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TACOLCY CEO ousted, decision applauded by some

Erick Johnson | 7/24/2014, 11:49 a.m.

Taj Brown is out of the Belafonte TACOLCY Center, but The Miami Times has learned that the CEO aimed to create a charter school next to the venerable institution, a proposal that worried longtime supporters and patrons.

The revelations come in the wake of Brown’s departure at TACOLCY amid allegations of financial mismanagement and high turnover at the Liberty City agency that’s nearly 50 years old.

A group of residents known as The Concerned Citizens for the Preservation of TACOLCY, has been calling for Brown’s removal since a whistleblower complaint was filed last August, alleging that TACOLCY ’s management was mishandling funds. The complaint sparked an ongoing investigation by Miami-Dade’s Office of the Inspector General. Residents celebrated the news of Brown’s departure.

“I am very happy with this decision,” said Bettye Stokeling, a spokesman for the group. “By removing (Brown), this will help the center move forward.”

Acula Scott, another member of the group, agreed.

“This is a big step in the right direction,” Scott said. “TACOLCY can begin to heal from the scars that were left.”

According to Lara De Souza, deputy director of administration for the City of Miami Parks and Recreation, Brown tried to have a for-profit charter school at TACOLCY which some feared would have changed the identity and culture of the agency.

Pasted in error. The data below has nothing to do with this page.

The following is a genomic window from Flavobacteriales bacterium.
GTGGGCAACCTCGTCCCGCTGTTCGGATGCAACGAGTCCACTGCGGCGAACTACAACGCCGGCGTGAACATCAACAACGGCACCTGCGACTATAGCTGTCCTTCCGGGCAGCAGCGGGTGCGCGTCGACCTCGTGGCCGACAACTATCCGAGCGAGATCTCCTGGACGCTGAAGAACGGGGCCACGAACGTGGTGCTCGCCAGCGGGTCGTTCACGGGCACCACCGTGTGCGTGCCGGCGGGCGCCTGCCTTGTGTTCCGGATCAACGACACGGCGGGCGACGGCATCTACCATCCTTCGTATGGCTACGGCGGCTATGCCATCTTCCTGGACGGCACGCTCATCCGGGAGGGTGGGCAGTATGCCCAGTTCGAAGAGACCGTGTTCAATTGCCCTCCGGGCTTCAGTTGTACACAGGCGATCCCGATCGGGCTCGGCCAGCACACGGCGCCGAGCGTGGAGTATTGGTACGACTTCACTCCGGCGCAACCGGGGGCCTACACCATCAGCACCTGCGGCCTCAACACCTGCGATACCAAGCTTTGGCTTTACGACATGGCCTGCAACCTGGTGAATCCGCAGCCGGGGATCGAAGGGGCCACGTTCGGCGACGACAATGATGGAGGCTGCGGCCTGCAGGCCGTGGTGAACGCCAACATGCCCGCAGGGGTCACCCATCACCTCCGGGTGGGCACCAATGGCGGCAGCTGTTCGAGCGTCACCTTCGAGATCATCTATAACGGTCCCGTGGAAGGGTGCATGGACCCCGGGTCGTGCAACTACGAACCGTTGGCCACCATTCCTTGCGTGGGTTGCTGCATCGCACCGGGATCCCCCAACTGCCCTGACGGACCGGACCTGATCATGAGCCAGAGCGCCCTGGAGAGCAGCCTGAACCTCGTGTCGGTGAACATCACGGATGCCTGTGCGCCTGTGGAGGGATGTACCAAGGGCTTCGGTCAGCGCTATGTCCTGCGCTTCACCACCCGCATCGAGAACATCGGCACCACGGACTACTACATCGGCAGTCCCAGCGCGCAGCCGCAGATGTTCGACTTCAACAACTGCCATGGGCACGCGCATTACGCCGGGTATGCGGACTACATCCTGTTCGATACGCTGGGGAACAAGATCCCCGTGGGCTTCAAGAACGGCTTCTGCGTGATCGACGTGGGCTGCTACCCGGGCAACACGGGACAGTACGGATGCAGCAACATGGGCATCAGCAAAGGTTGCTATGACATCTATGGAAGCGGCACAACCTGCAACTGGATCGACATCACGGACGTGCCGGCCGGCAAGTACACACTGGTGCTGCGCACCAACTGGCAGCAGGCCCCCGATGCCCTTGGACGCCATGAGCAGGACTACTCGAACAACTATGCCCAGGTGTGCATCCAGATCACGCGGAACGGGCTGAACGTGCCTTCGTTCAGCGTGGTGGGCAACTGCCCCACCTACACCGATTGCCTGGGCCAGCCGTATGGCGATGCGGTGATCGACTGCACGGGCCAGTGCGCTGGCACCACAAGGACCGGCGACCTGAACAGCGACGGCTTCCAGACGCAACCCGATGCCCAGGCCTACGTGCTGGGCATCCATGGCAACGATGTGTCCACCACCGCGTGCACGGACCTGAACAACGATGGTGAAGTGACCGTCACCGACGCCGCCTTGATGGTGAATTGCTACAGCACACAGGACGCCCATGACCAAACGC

Between March 6 and May 1, Brown had several meetings with city officials to discuss plans to build a charter school at TACOLCY, according to De Souza. For two years, the school would only include up to 250 children in kindergarten to second grade while a permanent building is being built to host a full charter school net to the center.

TACOLCY Treasurer Hattie Willis, Elaine Black, President of the Liberty City Community Revitalization Trust were among several other who attended the discussions, according to the De Souza.

Sources say an investor from the New York-Pennsylvania area was also in on the discussions.

De Souza said the meetings aimed to address specific zoning laws and legal aspects of the proposal.

There were also questions on whether a charter school should be allowed to operate temporarily in a park.

The last meeting ended with recommendations that the group speak with a city commissioner before getting city approval to waive certain requirements.